Mitigating the impact of air pollution on dementia and brain health: setting the policy agenda

Castellani, Brian; Bartington, Suzanne; Wistow, Jonathan; Heckels, Neil; Ellison, Amanda; Van Tongeren, Martie; Arnold, Steve R.; Barbrook-Johnson, Pete; Bicket, Martha; Pope, Francis D.; Russ, Tom C.; Clarke, Charlotte L.; Pirani, Monica; Schwannauer, Matthias; Vieno, Massimo; Turnbull, Rachel; Gilbert, Nigel; Reis, Stefan. 2022 Mitigating the impact of air pollution on dementia and brain health: setting the policy agenda. Environmental Research, 215 (2), 114362. 13, pp.

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Background: Emerging research suggests exposure to high levels of air pollution at critical points in the life-course is detrimental to brain health, including cognitive decline and dementia. Social determinants play a significant role, including socio-economic deprivation, environmental factors and heightened health and social inequalities. Policies have been proposed more generally, but their benefits for brain health have yet to be fully explored. Objective and methods: Over the course of two years, we worked as a consortium of 20+ academics in a participatory and consensus method to develop the first policy agenda for mitigating air pollution's impact on brain health and dementia, including an umbrella review and engaging 11 stakeholder organisations. Results: We identified three policy domains and 14 priority areas. Research and Funding included: (1) embracing a complexities of place approach that (2) highlights vulnerable populations; (3) details the impact of ambient PM2.5 on brain health, including current and historical high-resolution exposure models; (4) emphasises the importance of indoor air pollution; (5) catalogues the multiple pathways to disease for brain health and dementia, including those most at risk; (6) embraces a life course perspective; and (7) radically rethinks funding. Education and Awareness included: (8) making this unrecognised public health issue known; (9) developing educational products; and (10) providing publicly available monitoring and screening tools. Policy Evaluation included: (11) engaging in co-production; (12) conducting complex systems evaluation; (13) attaching brain health to air pollution strategies and, in turn, attaching air pollution to brain health campaigns; and (14) evaluating air quality policies for their brain health benefits. Conclusion: Given the pressing issues of brain health, dementia and air pollution, setting a policy agenda is crucial. Policy needs to be matched by scientific evidence and appropriate guidelines, including bespoke strategies to optimise impact and mitigate unintended consequences. The agenda provided here is the first step toward such a plan.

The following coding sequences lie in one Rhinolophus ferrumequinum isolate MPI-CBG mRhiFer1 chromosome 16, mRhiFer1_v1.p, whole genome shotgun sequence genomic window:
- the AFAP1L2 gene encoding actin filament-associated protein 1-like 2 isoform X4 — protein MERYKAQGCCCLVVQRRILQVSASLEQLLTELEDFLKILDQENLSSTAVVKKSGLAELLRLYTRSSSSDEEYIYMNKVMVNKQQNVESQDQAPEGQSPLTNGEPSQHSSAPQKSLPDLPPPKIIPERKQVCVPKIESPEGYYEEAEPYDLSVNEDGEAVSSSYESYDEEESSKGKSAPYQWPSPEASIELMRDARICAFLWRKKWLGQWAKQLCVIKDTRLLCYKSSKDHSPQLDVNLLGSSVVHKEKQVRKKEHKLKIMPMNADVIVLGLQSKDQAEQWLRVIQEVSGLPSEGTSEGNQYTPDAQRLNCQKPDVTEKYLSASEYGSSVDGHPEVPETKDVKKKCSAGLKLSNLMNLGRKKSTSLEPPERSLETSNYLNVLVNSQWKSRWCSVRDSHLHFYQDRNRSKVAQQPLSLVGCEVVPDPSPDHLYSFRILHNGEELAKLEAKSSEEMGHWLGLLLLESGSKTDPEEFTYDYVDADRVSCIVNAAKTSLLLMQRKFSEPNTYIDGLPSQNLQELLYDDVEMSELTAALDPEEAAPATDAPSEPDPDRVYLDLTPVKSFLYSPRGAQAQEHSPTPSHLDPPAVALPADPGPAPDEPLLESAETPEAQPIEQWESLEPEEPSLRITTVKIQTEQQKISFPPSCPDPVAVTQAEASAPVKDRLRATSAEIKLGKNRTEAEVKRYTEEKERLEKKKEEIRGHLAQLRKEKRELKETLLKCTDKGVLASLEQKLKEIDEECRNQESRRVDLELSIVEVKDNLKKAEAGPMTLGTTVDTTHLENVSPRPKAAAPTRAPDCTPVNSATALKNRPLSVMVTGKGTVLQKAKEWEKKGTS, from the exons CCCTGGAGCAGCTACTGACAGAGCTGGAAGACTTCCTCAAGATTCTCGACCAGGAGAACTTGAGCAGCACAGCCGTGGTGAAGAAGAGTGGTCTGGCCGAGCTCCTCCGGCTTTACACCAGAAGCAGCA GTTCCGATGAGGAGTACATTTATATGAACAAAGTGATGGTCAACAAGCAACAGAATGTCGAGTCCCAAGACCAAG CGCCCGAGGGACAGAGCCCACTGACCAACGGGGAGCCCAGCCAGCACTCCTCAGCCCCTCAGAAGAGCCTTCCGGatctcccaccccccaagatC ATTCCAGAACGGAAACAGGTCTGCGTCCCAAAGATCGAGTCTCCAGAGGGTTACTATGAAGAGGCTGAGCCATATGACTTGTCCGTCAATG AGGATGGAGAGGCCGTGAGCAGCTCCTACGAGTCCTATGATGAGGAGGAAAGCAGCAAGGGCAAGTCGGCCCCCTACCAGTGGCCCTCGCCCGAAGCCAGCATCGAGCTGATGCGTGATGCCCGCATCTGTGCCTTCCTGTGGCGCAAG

Item Type: Publication - Article
Digital Object Identifier (DOI):
UKCEH and CEH Sections/Science Areas: Atmospheric Chemistry and Effects (Science Area 2017-)
ISSN: 0013-9351
Additional Information. Not used in RCUK Gateway to Research.: Open Access paper - full text available via Official URL link.
Additional Keywords: air pollution, brain health, dementia, public policy, social and health inequalities, complex systems theory
NORA Subject Terms: Health
Atmospheric Sciences
Date made live: 03 Oct 2022 11:46 +0 (UTC)

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